As a new mom, you know breastfeeding is the best option for you and your baby. Breast milk is full of good things, like immune boosters for your little one, and breastfeeding might even lower your risk of getting breast cancer, reports the American Pregnancy Association. As great as breast milk is, it does have a drawback. It might not have enough vitamin D, according to the Centers for Disease Control and Prevention. While rare, some vitamin D-deficient infants are at risk for developing rickets, a has-been disease attempting a comeback. According to the Vitamin D Council, you should definitely be supplementing while nursing, for both you and your baby's health.
1. Lowdown on Low D
You and your infant are most at risk of being vitamin D deficient if you have darker skin, which makes it harder to synthesize vitamin D from natural sunlight exposure. You're also at risk if you live at higher elevations without as much direct sunlight, or in an area with high pollution levels that obscure sunlight. And if you're deficient, your baby is more likely to have low vitamin D levels too, according to KellyMom.com. How likely are you to have inadequate reserves? Well, the Harvard School of Public Health estimates at least 1 billion people worldwide suffer from vitamin D deficiency.
2. Boning Up
Vitamin D performs many crucial functions for you and your baby, including bone growth, muscle replication, immune system support and calcium absorption. It takes a lot of calcium to grow a little human -- as much as 250 milligrams per day in the last trimester -- so your body has lower levels than before pregnancy. Add in another 300 milligrams that you transfer to baby daily, coupled with an overall bone loss of 3 to 5 percent by the time you wean, and you could be at risk for calcium depletion, making vitamin D a critical supplement while nursing.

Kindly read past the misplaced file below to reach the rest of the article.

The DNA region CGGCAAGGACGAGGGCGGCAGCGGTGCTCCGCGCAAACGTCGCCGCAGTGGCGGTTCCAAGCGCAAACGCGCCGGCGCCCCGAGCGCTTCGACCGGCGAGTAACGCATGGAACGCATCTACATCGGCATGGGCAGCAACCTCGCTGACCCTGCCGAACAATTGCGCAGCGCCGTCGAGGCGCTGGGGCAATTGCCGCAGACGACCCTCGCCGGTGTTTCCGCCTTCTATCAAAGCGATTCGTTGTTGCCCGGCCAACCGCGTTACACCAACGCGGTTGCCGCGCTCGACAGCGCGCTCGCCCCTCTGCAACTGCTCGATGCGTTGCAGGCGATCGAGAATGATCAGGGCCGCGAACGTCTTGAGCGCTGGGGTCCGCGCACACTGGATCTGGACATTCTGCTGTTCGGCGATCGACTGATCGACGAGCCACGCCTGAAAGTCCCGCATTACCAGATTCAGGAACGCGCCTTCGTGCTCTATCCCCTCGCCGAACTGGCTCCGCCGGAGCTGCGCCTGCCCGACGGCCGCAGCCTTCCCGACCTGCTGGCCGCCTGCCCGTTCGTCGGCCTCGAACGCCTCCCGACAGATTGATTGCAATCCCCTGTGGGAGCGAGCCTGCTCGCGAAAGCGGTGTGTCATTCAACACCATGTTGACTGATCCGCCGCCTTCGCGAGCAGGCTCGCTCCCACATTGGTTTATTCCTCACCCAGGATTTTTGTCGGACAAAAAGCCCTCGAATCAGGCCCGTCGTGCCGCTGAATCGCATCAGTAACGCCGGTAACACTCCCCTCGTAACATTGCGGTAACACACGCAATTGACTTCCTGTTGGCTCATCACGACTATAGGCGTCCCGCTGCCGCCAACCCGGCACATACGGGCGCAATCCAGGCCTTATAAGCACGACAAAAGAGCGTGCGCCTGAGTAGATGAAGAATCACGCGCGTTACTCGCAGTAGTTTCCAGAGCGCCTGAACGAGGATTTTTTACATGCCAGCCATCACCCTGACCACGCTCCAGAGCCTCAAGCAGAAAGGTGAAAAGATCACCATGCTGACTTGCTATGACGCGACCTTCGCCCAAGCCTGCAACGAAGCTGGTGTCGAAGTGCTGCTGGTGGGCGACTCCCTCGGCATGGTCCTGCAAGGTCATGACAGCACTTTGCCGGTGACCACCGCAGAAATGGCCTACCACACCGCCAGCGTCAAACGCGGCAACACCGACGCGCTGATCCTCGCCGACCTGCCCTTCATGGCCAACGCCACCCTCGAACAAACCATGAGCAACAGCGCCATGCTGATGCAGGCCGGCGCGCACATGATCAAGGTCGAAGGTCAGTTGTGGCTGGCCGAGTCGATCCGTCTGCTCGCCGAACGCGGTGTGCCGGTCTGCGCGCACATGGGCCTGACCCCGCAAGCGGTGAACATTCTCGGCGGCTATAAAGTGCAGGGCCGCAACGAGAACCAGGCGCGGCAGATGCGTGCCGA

3. What Baby Needs
Experts disagree on how much vitamin D supplementation your infant requires. According to the Vitamin D Council, the American Academy of Pediatrics and the Food and Nutrition Board both recommend 400 international units, or IU, daily. However, the Vitamin D Council also notes that the Endocrine Society recommends up to 1,000 IU daily, and the Vitamin D Council concurs with that amount, adding an upper daily limit of 2,000 IU for infants. If that isn't confusing enough, you have another decision to make. Do you take extra supplements to pass along vitamin D in your milk, or do you give them to baby too?
4. What You Need
If you don't want to bother giving your infant vitamin D directly, you can simplify. The Vitamin D Council says you don't need to give her supplements if you take adequate amounts, because enough transfers in your breast milk. For that purpose, research published in 2006 in "Breastfeeding Medicine" showed that moms taking 6,400 IU of vitamin D daily had enough vitamin D to ensure that both mother and baby had optimal levels. The Vitamin D Council recommends giving your infant an oral supplement if you take less than 5,000 IU of vitamin D daily.
- Vitamin D Council: Vitamin D During Pregnancy and Breastfeeding
- Office of Dietary Supplements: Vitamin D
- Harvard School of Public Health: Vitamin D and Health
- Centers for Disease Control and Prevention: Vitamin D Supplementation
- KellyMom.com: Does My Baby Need Vitamin D Supplements?
- Breastfeeding Medicine: High-Dose Vitamin D3 Supplementation In A Cohort of Breastfeeding Mothers and Their Infants: A 6-Month Follow-Up Pilot Study
- The Journal of Perinatal Education: Continuing Education Module -- Maternal Calcium Intake and Metabolism During Pregnancy and Lactation
- American Pregnancy Association: What’s in Breast Milk?
- National Institute of Arthritis and Musculoskeletal and Skin Diseases: Pregnancy, Breastfeeding, and Bone Health
- Association of Reproductive Health Professionals: Counseling Postpartum Patients About Diet and Exercise
- Polka Dot Images/Polka Dot/Getty Images